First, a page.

Our Score: 4 out of 5 stars
If the new film “Oculus” were a drug, it would be dope; because that’s what this movie is. I entered into watching it knowing almost nothing about it. All I knew was that it was a horror film put out by WWE Studios which, for whatever reason, was always said in the past with negative connotations. This film, I believe, should give the production company a little more respect. I’ve never been a fan of MTV, but if it weren’t for that station’s book and film division we wouldn’t have gotten the novel “The Perks of Being a Wallflower” or the film it inspired.
“Oculus” isn’t a haunted-house story as much as it is a haunted ITEM story with said haunted item leading to a myriad of phenomena within a house. The story finds the Russell family coming into possession of a mirror known as the Lasser Glass. This glass comes with a history of either harming its owners or causing the owners to harm themselves. The film does a terrific job within the first fifteen minutes of imbuing the Lasser Glass with a sense of supernatural power. By the time you reach the twenty-minute mark you fully believe, as much as Kaylie Russell (Gillan) does, that this mirror absolutely has the ability to do harm.
Kaylie’s brother, Tim, (Brenton Thwaites) is released from an institution, a place he has been since he was a young child after being held responsible for the shooting death of his father. Upon his release Kaylie recruits Tim to follow through on a promise they made as children: destroy the Lasser Glass.
This film is so saturated in nuance and subtlety that multiple viewings are definitely needed to appreciate the care put into the crafting of the film by director Mike Flannagan, who also co-wrote the script. With repeated flashbacks going from the present day to a period labled “11 Years Earlier, it could be very easy to lose the thread of the story. The flashback scenes are saved in part by the fact that 2002 doesn’t look too much different than 2013. Hair and clothing styles are relatively the same.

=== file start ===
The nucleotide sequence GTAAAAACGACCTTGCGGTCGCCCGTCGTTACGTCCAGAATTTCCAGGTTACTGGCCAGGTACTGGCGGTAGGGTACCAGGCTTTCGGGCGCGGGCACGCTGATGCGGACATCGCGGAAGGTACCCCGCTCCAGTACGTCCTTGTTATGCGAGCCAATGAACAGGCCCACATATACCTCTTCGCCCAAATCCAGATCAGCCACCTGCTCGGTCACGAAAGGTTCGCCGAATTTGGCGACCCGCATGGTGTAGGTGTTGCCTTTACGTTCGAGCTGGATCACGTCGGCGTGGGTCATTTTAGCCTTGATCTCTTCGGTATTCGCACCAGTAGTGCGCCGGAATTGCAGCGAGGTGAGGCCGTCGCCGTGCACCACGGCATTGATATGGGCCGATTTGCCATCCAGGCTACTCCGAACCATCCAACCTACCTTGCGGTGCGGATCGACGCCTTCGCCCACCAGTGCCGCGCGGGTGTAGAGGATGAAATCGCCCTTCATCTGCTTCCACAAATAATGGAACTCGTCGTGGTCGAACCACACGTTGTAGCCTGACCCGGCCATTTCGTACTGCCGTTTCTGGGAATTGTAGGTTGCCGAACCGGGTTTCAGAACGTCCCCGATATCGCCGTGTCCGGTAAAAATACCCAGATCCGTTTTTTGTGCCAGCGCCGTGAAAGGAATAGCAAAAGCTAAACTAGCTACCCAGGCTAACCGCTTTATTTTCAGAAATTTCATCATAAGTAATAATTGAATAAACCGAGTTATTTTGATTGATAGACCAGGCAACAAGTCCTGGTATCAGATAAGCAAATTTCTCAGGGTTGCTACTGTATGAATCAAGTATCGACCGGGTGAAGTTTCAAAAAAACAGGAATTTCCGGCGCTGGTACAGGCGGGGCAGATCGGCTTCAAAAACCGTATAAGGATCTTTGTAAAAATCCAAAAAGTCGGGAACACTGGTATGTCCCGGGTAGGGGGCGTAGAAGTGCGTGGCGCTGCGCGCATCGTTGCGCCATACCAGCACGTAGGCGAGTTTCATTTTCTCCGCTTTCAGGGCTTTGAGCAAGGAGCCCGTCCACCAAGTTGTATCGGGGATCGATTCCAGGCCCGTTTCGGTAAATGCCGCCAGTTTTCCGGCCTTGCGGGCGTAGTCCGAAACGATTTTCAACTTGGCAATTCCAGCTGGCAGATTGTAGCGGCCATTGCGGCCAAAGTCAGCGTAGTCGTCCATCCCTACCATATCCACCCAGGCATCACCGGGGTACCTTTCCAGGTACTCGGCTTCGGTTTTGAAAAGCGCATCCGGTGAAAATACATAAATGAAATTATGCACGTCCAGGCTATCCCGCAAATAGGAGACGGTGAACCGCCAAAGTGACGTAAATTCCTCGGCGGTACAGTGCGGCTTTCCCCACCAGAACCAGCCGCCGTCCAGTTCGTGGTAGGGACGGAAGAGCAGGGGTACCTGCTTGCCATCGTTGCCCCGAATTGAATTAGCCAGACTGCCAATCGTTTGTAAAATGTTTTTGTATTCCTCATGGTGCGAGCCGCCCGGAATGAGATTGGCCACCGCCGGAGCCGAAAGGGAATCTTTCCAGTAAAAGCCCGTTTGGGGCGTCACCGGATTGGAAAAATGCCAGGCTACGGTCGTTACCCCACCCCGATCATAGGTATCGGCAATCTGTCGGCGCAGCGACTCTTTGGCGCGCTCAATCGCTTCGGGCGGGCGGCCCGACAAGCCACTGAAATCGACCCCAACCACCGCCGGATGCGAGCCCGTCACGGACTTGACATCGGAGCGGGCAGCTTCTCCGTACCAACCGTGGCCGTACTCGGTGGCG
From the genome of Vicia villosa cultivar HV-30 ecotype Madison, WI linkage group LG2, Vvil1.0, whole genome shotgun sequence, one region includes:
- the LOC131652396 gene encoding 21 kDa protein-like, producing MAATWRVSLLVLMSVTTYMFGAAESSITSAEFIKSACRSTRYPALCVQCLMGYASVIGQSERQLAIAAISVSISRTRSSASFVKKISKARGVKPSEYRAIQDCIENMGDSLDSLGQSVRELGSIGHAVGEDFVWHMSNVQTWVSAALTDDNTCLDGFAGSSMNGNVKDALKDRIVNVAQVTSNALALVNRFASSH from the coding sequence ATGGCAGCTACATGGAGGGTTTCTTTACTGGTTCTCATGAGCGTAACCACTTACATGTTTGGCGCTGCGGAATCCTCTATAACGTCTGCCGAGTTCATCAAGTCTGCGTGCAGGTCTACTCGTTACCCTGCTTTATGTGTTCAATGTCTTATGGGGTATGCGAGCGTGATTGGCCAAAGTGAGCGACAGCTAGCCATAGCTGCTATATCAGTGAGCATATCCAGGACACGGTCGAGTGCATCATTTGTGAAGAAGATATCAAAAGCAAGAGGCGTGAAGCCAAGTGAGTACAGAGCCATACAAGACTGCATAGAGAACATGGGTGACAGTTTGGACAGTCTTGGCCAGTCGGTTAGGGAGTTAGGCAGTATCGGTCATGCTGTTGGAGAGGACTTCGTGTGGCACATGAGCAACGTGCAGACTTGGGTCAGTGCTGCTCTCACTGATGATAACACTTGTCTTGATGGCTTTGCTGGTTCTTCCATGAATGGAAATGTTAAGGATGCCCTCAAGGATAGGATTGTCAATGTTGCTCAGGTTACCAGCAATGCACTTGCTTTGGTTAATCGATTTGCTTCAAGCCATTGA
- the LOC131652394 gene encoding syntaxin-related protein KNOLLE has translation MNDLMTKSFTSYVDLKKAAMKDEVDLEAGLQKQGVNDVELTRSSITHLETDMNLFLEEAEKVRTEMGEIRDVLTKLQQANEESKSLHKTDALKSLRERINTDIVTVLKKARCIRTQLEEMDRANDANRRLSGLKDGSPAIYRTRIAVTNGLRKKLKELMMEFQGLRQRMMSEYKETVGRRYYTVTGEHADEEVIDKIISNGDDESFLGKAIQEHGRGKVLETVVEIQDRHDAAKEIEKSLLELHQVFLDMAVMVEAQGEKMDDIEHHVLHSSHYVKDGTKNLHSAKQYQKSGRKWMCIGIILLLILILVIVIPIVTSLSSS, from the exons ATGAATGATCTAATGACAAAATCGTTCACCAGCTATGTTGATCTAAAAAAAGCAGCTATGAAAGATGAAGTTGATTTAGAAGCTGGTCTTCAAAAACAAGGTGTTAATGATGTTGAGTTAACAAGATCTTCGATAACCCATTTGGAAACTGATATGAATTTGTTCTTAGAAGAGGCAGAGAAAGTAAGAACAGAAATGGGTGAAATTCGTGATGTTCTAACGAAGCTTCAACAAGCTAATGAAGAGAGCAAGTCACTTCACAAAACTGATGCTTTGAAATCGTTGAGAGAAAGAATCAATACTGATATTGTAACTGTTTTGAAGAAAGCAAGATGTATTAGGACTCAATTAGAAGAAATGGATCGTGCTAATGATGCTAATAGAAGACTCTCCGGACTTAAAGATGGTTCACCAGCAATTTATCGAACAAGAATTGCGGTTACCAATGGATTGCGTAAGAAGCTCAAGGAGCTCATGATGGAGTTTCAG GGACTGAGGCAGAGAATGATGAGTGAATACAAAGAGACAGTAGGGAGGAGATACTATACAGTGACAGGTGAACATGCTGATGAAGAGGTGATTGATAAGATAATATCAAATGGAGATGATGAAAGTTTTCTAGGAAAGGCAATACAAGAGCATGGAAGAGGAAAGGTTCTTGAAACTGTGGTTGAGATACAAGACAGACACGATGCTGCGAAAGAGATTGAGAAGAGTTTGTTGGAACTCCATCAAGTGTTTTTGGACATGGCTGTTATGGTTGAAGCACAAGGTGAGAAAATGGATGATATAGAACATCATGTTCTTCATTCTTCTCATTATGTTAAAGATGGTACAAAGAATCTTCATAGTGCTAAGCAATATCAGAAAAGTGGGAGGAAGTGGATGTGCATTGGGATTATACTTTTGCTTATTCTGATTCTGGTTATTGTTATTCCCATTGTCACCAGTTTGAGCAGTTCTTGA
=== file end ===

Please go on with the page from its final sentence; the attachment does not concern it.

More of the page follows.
Credit director Flannagan with being very meticulous and ensuring a dozen instances of continuity while taking the story from one time to another. All of the scares are solid and come from within the story; none of the scares feel forced. Even the ones you could see coming were still executed in a way that it was unnerving. The special effects are well done and not overused, blending perfectly with the special make up effects.
What really holds this film together are the performances, which lend an air of believability to the story. Most notable are young actors Annalise Basso and Garret Ryan. Both youngsters deliver performances that belie their youth. Again, this is a haunted item story that feels like a haunted-house story. And as a haunted-house story it is the best I have seen since 1980’s “The Changeling.” Simply put: it’s a great ride!